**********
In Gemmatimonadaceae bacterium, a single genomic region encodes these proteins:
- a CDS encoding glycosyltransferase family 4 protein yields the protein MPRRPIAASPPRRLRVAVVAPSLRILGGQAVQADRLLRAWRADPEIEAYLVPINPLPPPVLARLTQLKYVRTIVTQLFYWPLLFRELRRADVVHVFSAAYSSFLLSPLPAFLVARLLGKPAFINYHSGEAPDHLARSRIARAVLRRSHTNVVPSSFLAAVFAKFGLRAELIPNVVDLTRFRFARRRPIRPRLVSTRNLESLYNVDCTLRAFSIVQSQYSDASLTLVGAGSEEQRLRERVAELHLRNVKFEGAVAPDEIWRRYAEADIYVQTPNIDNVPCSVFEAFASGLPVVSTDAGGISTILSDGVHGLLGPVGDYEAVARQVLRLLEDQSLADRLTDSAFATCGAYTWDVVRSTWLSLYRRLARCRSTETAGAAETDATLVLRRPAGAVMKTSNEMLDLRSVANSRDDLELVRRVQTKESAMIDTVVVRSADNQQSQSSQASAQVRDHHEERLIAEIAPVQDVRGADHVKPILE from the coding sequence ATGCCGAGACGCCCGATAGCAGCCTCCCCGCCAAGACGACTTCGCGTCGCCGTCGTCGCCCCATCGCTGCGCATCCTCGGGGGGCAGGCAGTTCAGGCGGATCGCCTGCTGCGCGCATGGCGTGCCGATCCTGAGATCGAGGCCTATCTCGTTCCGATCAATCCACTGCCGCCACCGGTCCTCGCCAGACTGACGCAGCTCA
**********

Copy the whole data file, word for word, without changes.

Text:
In Gemmatimonadaceae bacterium, a single genomic region encodes these proteins:
- a CDS encoding glycosyltransferase family 4 protein yields the protein MPRRPIAASPPRRLRVAVVAPSLRILGGQAVQADRLLRAWRADPEIEAYLVPINPLPPPVLARLTQLKYVRTIVTQLFYWPLLFRELRRADVVHVFSAAYSSFLLSPLPAFLVARLLGKPAFINYHSGEAPDHLARSRIARAVLRRSHTNVVPSSFLAAVFAKFGLRAELIPNVVDLTRFRFARRRPIRPRLVSTRNLESLYNVDCTLRAFSIVQSQYSDASLTLVGAGSEEQRLRERVAELHLRNVKFEGAVAPDEIWRRYAEADIYVQTPNIDNVPCSVFEAFASGLPVVSTDAGGISTILSDGVHGLLGPVGDYEAVARQVLRLLEDQSLADRLTDSAFATCGAYTWDVVRSTWLSLYRRLARCRSTETAGAAETDATLVLRRPAGAVMKTSNEMLDLRSVANSRDDLELVRRVQTKESAMIDTVVVRSADNQQSQSSQASAQVRDHHEERLIAEIAPVQDVRGADHVKPILE from the coding sequence ATGCCGAGACGCCCGATAGCAGCCTCCCCGCCAAGACGACTTCGCGTCGCCGTCGTCGCCCCATCGCTGCGCATCCTCGGGGGGCAGGCAGTTCAGGCGGATCGCCTGCTGCGCGCATGGCGTGCCGATCCTGAGATCGAGGCCTATCTCGTTCCGATCAATCCACTGCCGCCACCGGTCCTCGCCAGACTGACGCAGCTCA